Plenty of Food For Thought
Last weekend, the 7th annual Planet in Focus: International Environmental Film and Video Festival opened our eyes and spoke to us on a number of important global issues. Screenings galore, workshops, and discussion panels brought environmentally conscious Torontonians and internationals together. A number of fantastic films about food provided plenty of food for thought.
In "Buffet: All You Can Eat Las Vegas" (USA, 2006) we were reminded of six degrees of separation and Kevin Bacon. If you eat at a Las Vegas buffet, be warned. The bacon that glutonous pigs (of the human variety) heap onto their plate but don't eat, along with other food waste, is blended into a brown slop, and is fed back to pigs (the farmed kind). These pigs then return to the buffet as bacon. In addition to effective juxtaposition of pigs at a trough and people at the buffet, the subjects in the film also provided viewers with a series of tips for enhancing the buffet experience and help us better understand the phenomenon that is the all-you-can-eat buffet.
- Elastic waistbands on your pants are a helpful tool for packing it in that swelling belly
- You can take out your revenge on the casino (or at least make yourself feel better) by eating your money's worth. Unlike the casino, the buffet is a sure win.
- Thicker napkins are great for wrapping up steak to take home
- Work the buffet line backwards. Why? Because the cheap, filler items are what they lay out first. Head for the guy who's cutting the meat on the spot - that's where the value is.
Three young Swedish women took conservation to the extreme in "Grow Your Resistance" (Sweden, 2005) by jumping into dumpsters with flashlights in hand and searching for edible but non-salable food items. Sounds gross, doesn't it? Bread just beyond expiry, cheese (it only gets better with age), and "Hey, look! There's an eggplant down there!" made for ingredients for meals that were prepared and served for free to those in need. While I may be willing to boil pasta in the same water I boiled an egg in, something about the rats and bugs in dumpsters makes this idea seem completely unsanitary and over the top. Forging a relationship with the grocery store staff and eliminating the dumpster diving step seems like a cleaner, more streamlined approach.
In "A Fallen Maple" (Canada, 2006) we learned that maple syrup, a national food and distinctly Canadian treasure, has a problem with lead levels. Older equipment made with soldered joints and materials containing lead are in essence poisoning the sweet, pure, traditional food. After volunteering to have her maple syrup lots analyzed as part of a government study on the problem, a successful 3rd generation producer was forced to shut down her business. Her old lead-tainted equipment? Sold off, and quite possibly put to use in another maple syrup operation. I think it's time the flimsy government guidelines be upgraded to law. Subsidies to help replace outdated, unsafe equipment would be a welcome part of a greater solution as well. Aunt Jemima and other attempts at copying nature's maple goodness fail miserably, and our government isn't doing much better at preserving the integrity and quality of maple syrup in Canada.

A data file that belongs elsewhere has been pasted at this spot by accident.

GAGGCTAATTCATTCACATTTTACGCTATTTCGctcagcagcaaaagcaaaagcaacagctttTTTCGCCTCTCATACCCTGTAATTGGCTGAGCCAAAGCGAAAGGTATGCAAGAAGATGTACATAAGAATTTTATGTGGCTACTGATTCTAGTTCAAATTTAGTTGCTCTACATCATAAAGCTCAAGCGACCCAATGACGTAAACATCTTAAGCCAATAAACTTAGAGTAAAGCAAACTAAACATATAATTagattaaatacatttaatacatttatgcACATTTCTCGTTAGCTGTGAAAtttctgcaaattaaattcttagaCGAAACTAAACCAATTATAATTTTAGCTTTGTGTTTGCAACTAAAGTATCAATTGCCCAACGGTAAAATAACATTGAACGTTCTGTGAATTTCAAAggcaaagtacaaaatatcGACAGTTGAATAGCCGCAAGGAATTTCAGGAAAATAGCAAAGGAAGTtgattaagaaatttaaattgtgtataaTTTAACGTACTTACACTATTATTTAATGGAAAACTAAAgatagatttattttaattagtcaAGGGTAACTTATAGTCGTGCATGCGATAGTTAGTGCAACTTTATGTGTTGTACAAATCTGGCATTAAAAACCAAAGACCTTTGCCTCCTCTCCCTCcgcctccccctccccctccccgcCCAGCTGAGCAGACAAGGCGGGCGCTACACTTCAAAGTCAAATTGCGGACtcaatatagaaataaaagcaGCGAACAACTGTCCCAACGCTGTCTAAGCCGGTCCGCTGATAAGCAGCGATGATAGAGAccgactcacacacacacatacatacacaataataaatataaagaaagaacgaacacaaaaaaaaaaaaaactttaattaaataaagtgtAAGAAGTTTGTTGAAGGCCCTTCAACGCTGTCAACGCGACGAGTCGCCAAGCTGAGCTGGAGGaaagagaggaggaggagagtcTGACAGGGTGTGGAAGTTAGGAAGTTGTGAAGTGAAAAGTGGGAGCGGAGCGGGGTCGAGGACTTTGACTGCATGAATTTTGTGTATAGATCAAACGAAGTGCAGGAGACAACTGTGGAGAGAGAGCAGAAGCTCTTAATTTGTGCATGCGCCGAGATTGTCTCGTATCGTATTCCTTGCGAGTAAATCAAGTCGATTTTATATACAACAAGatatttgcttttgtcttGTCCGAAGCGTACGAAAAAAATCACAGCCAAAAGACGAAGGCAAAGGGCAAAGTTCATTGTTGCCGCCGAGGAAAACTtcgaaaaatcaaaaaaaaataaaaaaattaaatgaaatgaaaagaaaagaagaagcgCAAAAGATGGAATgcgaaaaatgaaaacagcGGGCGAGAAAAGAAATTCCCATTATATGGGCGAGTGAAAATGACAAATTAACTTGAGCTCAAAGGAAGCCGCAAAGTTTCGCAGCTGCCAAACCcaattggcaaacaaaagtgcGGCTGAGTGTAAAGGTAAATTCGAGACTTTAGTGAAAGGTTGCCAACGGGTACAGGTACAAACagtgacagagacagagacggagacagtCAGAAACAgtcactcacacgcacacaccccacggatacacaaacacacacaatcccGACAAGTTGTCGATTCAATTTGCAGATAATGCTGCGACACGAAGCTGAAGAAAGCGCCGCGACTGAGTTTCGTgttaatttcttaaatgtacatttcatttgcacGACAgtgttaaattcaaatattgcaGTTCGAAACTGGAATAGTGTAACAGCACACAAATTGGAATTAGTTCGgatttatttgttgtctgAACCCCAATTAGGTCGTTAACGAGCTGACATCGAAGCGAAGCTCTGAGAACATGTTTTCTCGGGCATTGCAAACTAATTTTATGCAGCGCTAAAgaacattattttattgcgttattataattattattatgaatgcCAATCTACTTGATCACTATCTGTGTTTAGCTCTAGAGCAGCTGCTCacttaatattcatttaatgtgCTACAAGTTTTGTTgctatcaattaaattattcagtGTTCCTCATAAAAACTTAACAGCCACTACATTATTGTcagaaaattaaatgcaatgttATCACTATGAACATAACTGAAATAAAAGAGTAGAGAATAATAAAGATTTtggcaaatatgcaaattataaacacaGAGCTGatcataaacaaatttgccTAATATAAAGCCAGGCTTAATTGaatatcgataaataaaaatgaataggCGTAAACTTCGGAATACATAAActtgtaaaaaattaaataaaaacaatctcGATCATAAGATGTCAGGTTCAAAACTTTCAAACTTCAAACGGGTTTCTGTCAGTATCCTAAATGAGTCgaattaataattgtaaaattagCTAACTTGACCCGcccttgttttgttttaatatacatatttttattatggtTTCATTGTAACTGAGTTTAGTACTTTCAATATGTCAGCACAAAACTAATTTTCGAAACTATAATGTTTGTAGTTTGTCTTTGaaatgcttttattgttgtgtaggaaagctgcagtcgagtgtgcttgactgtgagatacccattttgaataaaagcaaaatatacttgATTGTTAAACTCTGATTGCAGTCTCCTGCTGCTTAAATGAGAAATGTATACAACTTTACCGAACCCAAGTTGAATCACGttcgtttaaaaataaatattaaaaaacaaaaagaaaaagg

Information-packed "Ripe For Change" (USA, 2005) touched on (perhaps too many?) issues with the changes in our food and agricultural habits amongst consumer and within industry. The end of the family farm, the disconnect between the consumer and the farmer, our unprecedented dependence on fossil fuels and chemicals such as Atrazine, and the patenting of genes and associated problems (the usual suspects Monsanto and Novartis got dishonorable mention here) were among the topics that had their surfaces scratched. Alice Water's Edible Schoolyard concept is a novel idea that every school should adopt. The program has students tending to seasonal, organic gardens, and using the fruits (and vegetables) of their labor to make their school lunches. And they get school credits for it! Education initiatives that result in kids learning more about what we put into our bodies and how to produce food via sustainable practices is essential in our changing world.
Fresh on my mind after a panel discussion with David Suzuki, and a sobering Globe and Mail article from last week, "A Hell of Fishing" (Belgium, 2006) reminded me of the grave situation with our world oceans and global fish stocks. Highlighting the issue of overfishing by foreign trawlers in Sengal (along with unfair and unsustainable trade agreements with the EU), we see how Europe is exploiting African waters. We also see the detrimental effects the "free trade" is having on local communities in Yoff, Kayar, and M'bour - a new form of colonialism where economic threats have replaced traditional weapons.
After being reminded of how much knowledge we have and picking up quite a lot of new information from the films at the festival, I'm still baffled by the state of our world. How can humankind know so much, yet still allow so much environmental devastation and social injustice to continue? Hopefully film festivals like this continue to teach, spread knowledge, and have positive effects on the viewers, their communities, and the world as a whole.
(all images: planetinfocus.orgg)
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